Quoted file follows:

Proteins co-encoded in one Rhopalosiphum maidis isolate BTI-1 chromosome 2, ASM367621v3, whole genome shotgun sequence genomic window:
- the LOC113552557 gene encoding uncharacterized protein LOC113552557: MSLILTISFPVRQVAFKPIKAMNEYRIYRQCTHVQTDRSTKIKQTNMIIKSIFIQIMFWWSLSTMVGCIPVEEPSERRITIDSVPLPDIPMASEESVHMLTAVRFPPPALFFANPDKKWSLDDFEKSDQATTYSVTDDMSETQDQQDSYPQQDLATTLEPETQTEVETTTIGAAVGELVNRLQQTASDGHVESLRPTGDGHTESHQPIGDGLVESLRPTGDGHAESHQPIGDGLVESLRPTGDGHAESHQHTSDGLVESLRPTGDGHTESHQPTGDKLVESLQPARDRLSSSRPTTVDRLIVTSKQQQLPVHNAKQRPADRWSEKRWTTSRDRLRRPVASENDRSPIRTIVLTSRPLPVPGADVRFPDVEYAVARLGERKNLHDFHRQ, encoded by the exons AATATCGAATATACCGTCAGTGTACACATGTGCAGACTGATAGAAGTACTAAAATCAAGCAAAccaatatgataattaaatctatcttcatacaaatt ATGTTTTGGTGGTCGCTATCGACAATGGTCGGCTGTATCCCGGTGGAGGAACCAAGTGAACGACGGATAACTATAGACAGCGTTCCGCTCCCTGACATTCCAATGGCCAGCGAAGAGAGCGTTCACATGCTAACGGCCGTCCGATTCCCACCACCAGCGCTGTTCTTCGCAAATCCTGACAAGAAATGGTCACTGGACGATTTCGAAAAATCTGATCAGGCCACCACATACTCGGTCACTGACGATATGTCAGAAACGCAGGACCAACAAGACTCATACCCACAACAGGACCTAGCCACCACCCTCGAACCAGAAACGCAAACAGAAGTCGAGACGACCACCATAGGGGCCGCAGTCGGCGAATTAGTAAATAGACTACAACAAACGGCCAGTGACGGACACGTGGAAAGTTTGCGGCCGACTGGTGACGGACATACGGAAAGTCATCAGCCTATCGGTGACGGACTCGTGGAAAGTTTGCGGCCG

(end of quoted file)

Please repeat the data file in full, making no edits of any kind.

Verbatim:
Proteins co-encoded in one Rhopalosiphum maidis isolate BTI-1 chromosome 2, ASM367621v3, whole genome shotgun sequence genomic window:
- the LOC113552557 gene encoding uncharacterized protein LOC113552557: MSLILTISFPVRQVAFKPIKAMNEYRIYRQCTHVQTDRSTKIKQTNMIIKSIFIQIMFWWSLSTMVGCIPVEEPSERRITIDSVPLPDIPMASEESVHMLTAVRFPPPALFFANPDKKWSLDDFEKSDQATTYSVTDDMSETQDQQDSYPQQDLATTLEPETQTEVETTTIGAAVGELVNRLQQTASDGHVESLRPTGDGHTESHQPIGDGLVESLRPTGDGHAESHQPIGDGLVESLRPTGDGHAESHQHTSDGLVESLRPTGDGHTESHQPTGDKLVESLQPARDRLSSSRPTTVDRLIVTSKQQQLPVHNAKQRPADRWSEKRWTTSRDRLRRPVASENDRSPIRTIVLTSRPLPVPGADVRFPDVEYAVARLGERKNLHDFHRQ, encoded by the exons AATATCGAATATACCGTCAGTGTACACATGTGCAGACTGATAGAAGTACTAAAATCAAGCAAAccaatatgataattaaatctatcttcatacaaatt ATGTTTTGGTGGTCGCTATCGACAATGGTCGGCTGTATCCCGGTGGAGGAACCAAGTGAACGACGGATAACTATAGACAGCGTTCCGCTCCCTGACATTCCAATGGCCAGCGAAGAGAGCGTTCACATGCTAACGGCCGTCCGATTCCCACCACCAGCGCTGTTCTTCGCAAATCCTGACAAGAAATGGTCACTGGACGATTTCGAAAAATCTGATCAGGCCACCACATACTCGGTCACTGACGATATGTCAGAAACGCAGGACCAACAAGACTCATACCCACAACAGGACCTAGCCACCACCCTCGAACCAGAAACGCAAACAGAAGTCGAGACGACCACCATAGGGGCCGCAGTCGGCGAATTAGTAAATAGACTACAACAAACGGCCAGTGACGGACACGTGGAAAGTTTGCGGCCGACTGGTGACGGACATACGGAAAGTCATCAGCCTATCGGTGACGGACTCGTGGAAAGTTTGCGGCCG